Initially, information security was tightly bound to physical security. The introduction of networked systems created a need for a new kind of security system. Not only must information be protected from improper physical access, it must also be protected from outside attackers using the very tools that make distributed computing so powerful. Cryptography is the use of codes and ciphers to prevent the corruption or loss of information to would-be attackers.
Before diving into the various encryption methods in use today, it is worthwhile to discuss a method of information security that is not cryptography. Steganography is often confused with cryptography, but the two only have similar goals, not methods. Cryptography alters the information such that it can only be retrieved through the use of the proper key. Steganography is an attempt to hide information in plain sight. Modern steganographic techniques hide bits of information in digital images or within CDs. Once the method for hiding the information becomes discovered, it becomes useless (Stallings, 1998).
Symmetric encryption works through the use of a shared, private key. This private key must be held by anyone wishing to decrypt the encrypted information. Symmetric encryption algorithms are designed to be very secure, but also very fast. This speed can be necessary in communication protocols that can be hampered by the added latency of encryption and decryption in slow algorithms. The weakness of this encryption method is the private key that must be used by all parties. Keeping the key secure and maintaining the key as the parties change adds overhead to the technique. Algorithms that fall into this encryption method include the Data Encryption Standard (DES), Triple DES (3DES), and the Advanced Encryption Standard (AES). AES is currently the recommended encryption standard for most modern applications (Whitman & Mattord, 2009).
Like symmetric encryption, asymmetric encryption also relies on the use of keys. In asymmetric encryption, two keys are used. One key is used to encrypt the information and the other is used to decrypt. The most common application of this is for the receiving part to keep the decryption key private while the sending party uses a publicly available key to encrypt the message. Since the public key can only be used to encrypt the message, it is safe to share this key with anyone. The private key must still remain secure, but the overhead of maintaining a single private key is much lower in an asymmetric encryption scheme. The main drawback of this scheme is the distribution and management of public keys (Whitman & Mattord, 2009).
Any of the previously mentioned methods can be used to encrypt data stored on hard drives. The encryption method used depends on the nature of the information and how it will be accessed. For example, Microsoft SQL Server supports both symmetric and asymmetric encryption. If the data to be encrypted will only be accessed infrequently, a database administrator (DBA) may choose to use a larger key length and asymmetric encryption. Both of these methods provide stronger encryption but require more processing power to decrypt. Frequently accessed information may be encrypted using symmetric keys to speed up database performance. A DBA may choose to encrypt an entire database or only a portion. This decision depends on the sensitivity of the data (Microsoft, 2009).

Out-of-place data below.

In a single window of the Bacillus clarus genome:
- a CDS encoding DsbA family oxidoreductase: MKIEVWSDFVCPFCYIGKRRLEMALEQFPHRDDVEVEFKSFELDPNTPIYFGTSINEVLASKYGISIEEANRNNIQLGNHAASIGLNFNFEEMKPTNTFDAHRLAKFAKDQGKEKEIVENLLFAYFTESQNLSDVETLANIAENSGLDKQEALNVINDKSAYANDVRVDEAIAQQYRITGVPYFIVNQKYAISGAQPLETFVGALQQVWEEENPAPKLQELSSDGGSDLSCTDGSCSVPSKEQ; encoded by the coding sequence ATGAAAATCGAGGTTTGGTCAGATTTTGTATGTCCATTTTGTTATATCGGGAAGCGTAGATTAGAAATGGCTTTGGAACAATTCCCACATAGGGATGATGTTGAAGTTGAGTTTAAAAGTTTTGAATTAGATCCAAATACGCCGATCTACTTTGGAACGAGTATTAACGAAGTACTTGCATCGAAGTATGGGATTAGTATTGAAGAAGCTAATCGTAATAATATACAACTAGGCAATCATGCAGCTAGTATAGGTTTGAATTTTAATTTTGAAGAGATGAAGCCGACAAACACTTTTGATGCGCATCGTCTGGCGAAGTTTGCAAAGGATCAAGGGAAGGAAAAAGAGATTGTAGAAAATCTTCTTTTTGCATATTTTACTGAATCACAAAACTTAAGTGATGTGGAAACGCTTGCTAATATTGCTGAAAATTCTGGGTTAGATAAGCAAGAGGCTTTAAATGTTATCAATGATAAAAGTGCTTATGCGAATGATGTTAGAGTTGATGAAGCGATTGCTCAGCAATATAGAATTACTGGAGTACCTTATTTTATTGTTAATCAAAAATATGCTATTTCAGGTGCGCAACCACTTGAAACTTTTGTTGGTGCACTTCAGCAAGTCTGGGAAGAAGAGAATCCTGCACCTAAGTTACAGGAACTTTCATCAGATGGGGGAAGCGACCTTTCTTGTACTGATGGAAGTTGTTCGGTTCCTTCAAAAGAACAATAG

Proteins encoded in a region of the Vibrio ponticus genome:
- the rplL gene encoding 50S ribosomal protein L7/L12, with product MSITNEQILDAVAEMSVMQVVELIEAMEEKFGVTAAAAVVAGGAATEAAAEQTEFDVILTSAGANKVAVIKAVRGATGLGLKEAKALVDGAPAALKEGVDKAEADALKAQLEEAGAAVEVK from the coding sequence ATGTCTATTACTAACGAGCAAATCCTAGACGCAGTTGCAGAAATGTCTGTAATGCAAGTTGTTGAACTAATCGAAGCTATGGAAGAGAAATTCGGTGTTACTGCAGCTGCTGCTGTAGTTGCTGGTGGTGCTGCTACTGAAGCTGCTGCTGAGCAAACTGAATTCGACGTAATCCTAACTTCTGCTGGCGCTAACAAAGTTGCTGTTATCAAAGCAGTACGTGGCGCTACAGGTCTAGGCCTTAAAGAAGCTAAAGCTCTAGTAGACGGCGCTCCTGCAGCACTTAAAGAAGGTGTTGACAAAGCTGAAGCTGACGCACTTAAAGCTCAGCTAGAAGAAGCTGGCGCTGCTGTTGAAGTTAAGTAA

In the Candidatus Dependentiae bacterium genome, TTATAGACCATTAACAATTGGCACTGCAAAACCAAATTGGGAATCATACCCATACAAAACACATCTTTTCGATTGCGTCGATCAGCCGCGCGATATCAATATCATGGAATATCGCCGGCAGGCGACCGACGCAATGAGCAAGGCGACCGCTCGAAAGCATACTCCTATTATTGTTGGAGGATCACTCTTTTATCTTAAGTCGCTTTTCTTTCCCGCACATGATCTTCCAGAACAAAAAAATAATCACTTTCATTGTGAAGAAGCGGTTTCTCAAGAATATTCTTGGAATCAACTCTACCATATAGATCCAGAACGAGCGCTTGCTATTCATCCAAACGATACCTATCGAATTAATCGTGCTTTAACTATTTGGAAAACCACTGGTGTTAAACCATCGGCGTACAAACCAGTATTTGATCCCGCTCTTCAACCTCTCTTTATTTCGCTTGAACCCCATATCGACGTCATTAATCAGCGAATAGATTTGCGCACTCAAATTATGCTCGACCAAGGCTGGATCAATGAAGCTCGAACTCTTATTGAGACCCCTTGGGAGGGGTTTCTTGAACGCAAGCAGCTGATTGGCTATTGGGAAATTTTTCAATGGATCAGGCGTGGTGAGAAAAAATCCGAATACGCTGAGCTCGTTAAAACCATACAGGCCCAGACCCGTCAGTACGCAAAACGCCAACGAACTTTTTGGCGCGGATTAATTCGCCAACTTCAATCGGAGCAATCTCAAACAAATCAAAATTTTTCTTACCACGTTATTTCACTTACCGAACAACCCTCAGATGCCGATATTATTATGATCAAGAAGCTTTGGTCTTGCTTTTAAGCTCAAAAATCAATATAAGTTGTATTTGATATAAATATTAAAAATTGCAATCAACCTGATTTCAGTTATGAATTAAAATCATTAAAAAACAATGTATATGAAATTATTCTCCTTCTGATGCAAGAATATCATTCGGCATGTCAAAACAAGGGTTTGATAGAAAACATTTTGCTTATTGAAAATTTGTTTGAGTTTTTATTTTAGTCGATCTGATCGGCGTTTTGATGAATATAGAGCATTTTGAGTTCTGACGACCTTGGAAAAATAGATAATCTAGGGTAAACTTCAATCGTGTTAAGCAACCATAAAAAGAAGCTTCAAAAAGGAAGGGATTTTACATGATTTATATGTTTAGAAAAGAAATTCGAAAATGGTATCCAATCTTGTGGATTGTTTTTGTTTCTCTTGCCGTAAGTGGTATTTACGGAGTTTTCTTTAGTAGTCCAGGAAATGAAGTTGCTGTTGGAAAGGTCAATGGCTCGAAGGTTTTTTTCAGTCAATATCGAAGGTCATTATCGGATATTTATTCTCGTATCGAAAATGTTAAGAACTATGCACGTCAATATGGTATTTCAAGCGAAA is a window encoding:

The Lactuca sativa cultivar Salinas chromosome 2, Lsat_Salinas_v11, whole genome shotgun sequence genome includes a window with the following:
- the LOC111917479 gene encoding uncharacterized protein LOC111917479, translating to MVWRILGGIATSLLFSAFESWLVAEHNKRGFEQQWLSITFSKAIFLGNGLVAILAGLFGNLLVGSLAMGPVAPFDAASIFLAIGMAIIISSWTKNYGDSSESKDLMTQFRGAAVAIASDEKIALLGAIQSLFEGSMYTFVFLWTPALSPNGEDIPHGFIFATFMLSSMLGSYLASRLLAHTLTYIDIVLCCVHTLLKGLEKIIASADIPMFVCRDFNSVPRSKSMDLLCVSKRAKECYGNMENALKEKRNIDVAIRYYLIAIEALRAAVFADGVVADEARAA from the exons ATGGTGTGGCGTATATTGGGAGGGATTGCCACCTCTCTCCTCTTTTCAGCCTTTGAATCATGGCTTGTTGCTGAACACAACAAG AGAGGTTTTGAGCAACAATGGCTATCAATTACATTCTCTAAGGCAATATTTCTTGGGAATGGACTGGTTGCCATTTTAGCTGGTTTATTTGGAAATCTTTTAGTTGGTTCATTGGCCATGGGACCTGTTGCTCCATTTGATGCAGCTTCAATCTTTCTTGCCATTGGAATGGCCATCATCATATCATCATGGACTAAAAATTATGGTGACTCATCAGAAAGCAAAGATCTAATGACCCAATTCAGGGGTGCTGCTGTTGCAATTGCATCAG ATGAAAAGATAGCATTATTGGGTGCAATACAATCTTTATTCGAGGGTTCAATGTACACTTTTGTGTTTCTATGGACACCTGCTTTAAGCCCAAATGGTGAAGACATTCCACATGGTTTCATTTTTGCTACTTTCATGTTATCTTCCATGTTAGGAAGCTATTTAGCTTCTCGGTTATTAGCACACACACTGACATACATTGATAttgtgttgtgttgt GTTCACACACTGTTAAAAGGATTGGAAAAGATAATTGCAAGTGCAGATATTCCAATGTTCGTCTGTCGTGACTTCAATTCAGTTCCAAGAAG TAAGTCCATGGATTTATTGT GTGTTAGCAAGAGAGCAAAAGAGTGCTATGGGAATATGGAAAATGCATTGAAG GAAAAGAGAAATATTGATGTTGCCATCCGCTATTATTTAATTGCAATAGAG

The most commonly secured communication protocols are web transactions, email exchanges, wireless networks, and Virtual Private Networks (VPNs). Secure web transactions use standard Hypertext Transfer Protocol (HTTP) exchanges inside Secure Sockets Layer (SSL) encrypted sessions. SSL uses asymmetric encryption to create a secure channel between the client web browser and the web server. Email communication can be secured via Secure Multipurpose Internet Mail Extensions (S/MIME), Privacy Enhanced Mail (PEM), or Pretty Good Privacy (PGP). S/MIME uses asymmetric encryption. Both PEM and PGP use a combination of symmetric and asymmetric encryption to protect email exchanges (Whitman & Mattord, 2009).
While HTTP over SSL and the various email schemes focus on encrypting data transmitted between applications, there are times when all communications between hosts should be encrypted. Wireless networks are inherently insecure due to their nature of broadcast. Wired Equivalent Privacy (WEP) was originally used to protect transmissions on 802.11 networks. WEP only employs a 64-bit key, making it virtually useless by modern encryption standards. Wi-Fi Protected Access (WPA) was created to address the shortcomings of WEP and uses frequently changing keys of 128 bits. When communicating across a wide-area network (WAN), VPNs are used to secure communication between the remote host and home network. Internet Protocol Security (IPSec) has become the standard for VPNs. IPSec combines various cryptosystems to create a framework that can be deployed in many situations and support different host systems (Whitman & Mattord, 2009).
Microsoft Corporation. (2009). SQL Server encryption. Retrieved September 2, 2009.
Stallings, W. (1998). Cryptography and network security: Principles and practice (2nd ed.). Upper Saddle River, NJ: Prentice Hall.
Whitman, M. E. & Mattord, H. J. (2009). Principles of information security (3rd ed.). Boston: Thomson Course Technology.